Often, when a group decide to change producer, this can mark a change in their fortunes. This is even more risky when the producer has co-written some of your biggest hits. Forty years ago, The Stylistics were about to release their third album Rockin’ Roll Baby. Their two previous albums, 1971s The Stylistics and 1972s Round 2 had both been certified gold. Much of their success had been down to Thom Bell, who produced these two albums. However, was much more than a songwriter. With Linda Creed, Thom had written much of The Stylistics two previous albums. So if The Stylistics, or their management decided to change producer, not only were they risking losing one of the best producers of the time, but access to one of the hottest songwriting teams. That however, was what happened after the release of Rockin’ Roll Baby. Granted, Rockin’ Roll Baby didn’t match the success of The Stylistics two previous albums, but was certified silver in the UK and featured a million selling single. Quite simply, the story of Rockin’ Roll Baby is a compelling one, as you’ll realize.

After back-to-back gold albums, The Stylistics must have felt under pressure to match the success of their first two albums. So, Thom Bell and Linda Creed got to work, writing six of the ten tracks. They were, Only For The Children, Let Them Work It Out, Make It Last, Love Comes Easy, Rockin’ Roll Baby and The Stylistics’ classic You Make Me Feel Brand New. Thom Bell and Kenneth Gamble penned Payback Is A Dog. Bruce Hawkes and Joseph B. Jefferson cowrote There’s No Reason and with Charles Simmons, penned Could This Be The End and I Won’t Give You Up. These ten track became Rockin’ Roll Baby, which, like The Stylistics first two albums, would be recorded at Sigma Sound Studios in Philly.

For recording of Rockin’ Roll Baby, the five members of The Stylistics Russell Tompkins Jr, James Dunn, Herb Murrell, James Smith, James Smith and Airrion Love headed to the familiar surroundings Sigma Sound Studios in Philly. Accompanying them, were Philadelphia International Records’ legendary house-band M.F.S.B. They included some of Philadelphia’s best musicians. This included a rhythm section of Baker, Harris, Young. Guitarist included Bobby “Electronic” Eli, keyboardist Thom Bell, percussionist Vince Montana Jr, Larry Washington on timbales, bongos and congas. Don Renaldo and His Swinging Strings were joined by a full horn section that included John Davis on tenor and baritone saxophone. Jack Faith played alto saxophone and flute.Adding backing vocals were legendary backing vocalists the Sweethearts of Sigma, Carla Benson, Evette Benton and Barbara Ingram. Thom Bell arranged and produced Rockin’ Roll Baby, and once the album was finished, it which was released in November 1973.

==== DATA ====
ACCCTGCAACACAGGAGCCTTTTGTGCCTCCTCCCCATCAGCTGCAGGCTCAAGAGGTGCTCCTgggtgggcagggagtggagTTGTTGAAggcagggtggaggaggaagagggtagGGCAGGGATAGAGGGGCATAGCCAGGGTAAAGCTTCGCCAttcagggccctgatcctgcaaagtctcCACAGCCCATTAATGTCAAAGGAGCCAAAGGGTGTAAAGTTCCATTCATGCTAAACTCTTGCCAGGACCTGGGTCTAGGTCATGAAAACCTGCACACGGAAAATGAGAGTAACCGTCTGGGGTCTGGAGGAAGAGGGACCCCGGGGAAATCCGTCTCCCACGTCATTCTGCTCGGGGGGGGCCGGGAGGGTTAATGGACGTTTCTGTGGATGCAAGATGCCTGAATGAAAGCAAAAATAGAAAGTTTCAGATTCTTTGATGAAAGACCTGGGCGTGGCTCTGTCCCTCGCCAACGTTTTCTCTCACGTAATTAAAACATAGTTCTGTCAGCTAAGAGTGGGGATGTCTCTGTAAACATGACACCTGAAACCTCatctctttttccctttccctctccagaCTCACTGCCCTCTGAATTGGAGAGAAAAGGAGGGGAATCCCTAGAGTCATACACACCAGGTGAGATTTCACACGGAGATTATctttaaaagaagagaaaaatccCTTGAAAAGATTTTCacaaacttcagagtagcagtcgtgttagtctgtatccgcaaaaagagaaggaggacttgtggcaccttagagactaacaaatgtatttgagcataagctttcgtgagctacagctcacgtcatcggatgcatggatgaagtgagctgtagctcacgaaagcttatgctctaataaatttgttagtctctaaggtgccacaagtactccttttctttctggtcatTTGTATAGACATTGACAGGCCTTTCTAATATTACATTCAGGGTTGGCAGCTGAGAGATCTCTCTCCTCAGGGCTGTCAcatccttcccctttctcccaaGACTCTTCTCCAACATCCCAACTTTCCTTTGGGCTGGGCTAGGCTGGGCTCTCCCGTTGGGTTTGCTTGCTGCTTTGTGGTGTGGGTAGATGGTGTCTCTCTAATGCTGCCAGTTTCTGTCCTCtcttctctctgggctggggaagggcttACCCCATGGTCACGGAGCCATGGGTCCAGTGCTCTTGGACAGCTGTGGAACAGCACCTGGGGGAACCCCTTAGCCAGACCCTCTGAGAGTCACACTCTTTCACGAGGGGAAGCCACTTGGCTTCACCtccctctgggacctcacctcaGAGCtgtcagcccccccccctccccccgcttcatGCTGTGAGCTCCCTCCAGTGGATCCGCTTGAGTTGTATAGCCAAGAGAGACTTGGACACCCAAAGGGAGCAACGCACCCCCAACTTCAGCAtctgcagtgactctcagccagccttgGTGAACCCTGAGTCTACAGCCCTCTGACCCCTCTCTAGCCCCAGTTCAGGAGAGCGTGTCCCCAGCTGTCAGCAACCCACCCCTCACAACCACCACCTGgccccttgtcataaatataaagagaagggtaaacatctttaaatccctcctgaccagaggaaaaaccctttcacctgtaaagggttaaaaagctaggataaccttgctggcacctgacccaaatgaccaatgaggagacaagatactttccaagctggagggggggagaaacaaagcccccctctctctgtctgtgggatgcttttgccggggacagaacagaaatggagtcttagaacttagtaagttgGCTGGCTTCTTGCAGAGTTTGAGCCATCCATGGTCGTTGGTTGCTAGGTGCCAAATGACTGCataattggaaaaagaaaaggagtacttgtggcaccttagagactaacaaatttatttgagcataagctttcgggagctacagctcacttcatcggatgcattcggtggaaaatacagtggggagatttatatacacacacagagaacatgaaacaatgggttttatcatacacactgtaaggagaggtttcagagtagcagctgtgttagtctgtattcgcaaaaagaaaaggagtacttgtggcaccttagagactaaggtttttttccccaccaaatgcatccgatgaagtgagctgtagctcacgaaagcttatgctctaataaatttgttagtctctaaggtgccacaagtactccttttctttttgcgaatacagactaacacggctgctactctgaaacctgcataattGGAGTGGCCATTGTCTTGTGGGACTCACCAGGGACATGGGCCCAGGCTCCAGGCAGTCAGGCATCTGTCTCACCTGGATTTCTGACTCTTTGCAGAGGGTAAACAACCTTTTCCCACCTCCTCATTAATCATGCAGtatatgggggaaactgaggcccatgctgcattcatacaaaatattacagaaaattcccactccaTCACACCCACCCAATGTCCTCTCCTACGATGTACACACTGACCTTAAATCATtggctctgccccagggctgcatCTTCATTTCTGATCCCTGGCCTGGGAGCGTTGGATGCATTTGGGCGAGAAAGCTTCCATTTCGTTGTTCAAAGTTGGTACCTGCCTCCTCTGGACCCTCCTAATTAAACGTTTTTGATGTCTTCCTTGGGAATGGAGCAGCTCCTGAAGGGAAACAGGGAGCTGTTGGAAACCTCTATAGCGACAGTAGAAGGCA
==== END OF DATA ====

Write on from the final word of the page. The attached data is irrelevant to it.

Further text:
On the release of Rockin’ Roll Baby in November 1973, it reached number sixty-six in the US Billboard 200 and number five in the US R&B Charts. Over in the UK, Rockin’ Roll Baby reached number forty-two. The title-track Rockin’ Roll Baby was released as a single, reaching number fourteen in the US Billboard 100 and number three in the US R&B Charts. Ironically,You Make Me Feel Brand New wasn’t released as a single. It also features on The Stylistics fourth album, Let’s Put It All Together. This single became a stonewall Philly Soul classic, reaching number two in the US Billboard 100, number five in the US R&B Charts and number two in the UK. Eventually,You Make Me Feel Brand New sold over a million copies worldwide, and was certified gold. By then, Thom Bell and The Stylistics had parted company. I’ll tell you about that, after I’ve told you about the music on Rockin’ Roll Baby.

Rockin’ Roll Baby opens with the Thom Bell  and Linda Creed penned Only For The Children. For an opening track, it’s perfect. The choppy arrangement grabs your attention. Stabs of piano, growling horns, searing guitars and cascading strings unite with percussion, building the drama. Having set the scene, Russell Tompkins Jr’s vocal enters. It’s delivered dramatically, but with sincerity and tenderness. Meanwhile, the arrangement is growing in drama, with harp, flourishes of strings, wistful horns and tender harmonies. Russell seems determined to get across the lyrics meaning. His delivery is deliberate, while the dramatic arrangement is almost saying: “listen.” Powerful, moving and dramatic best describes this opening track.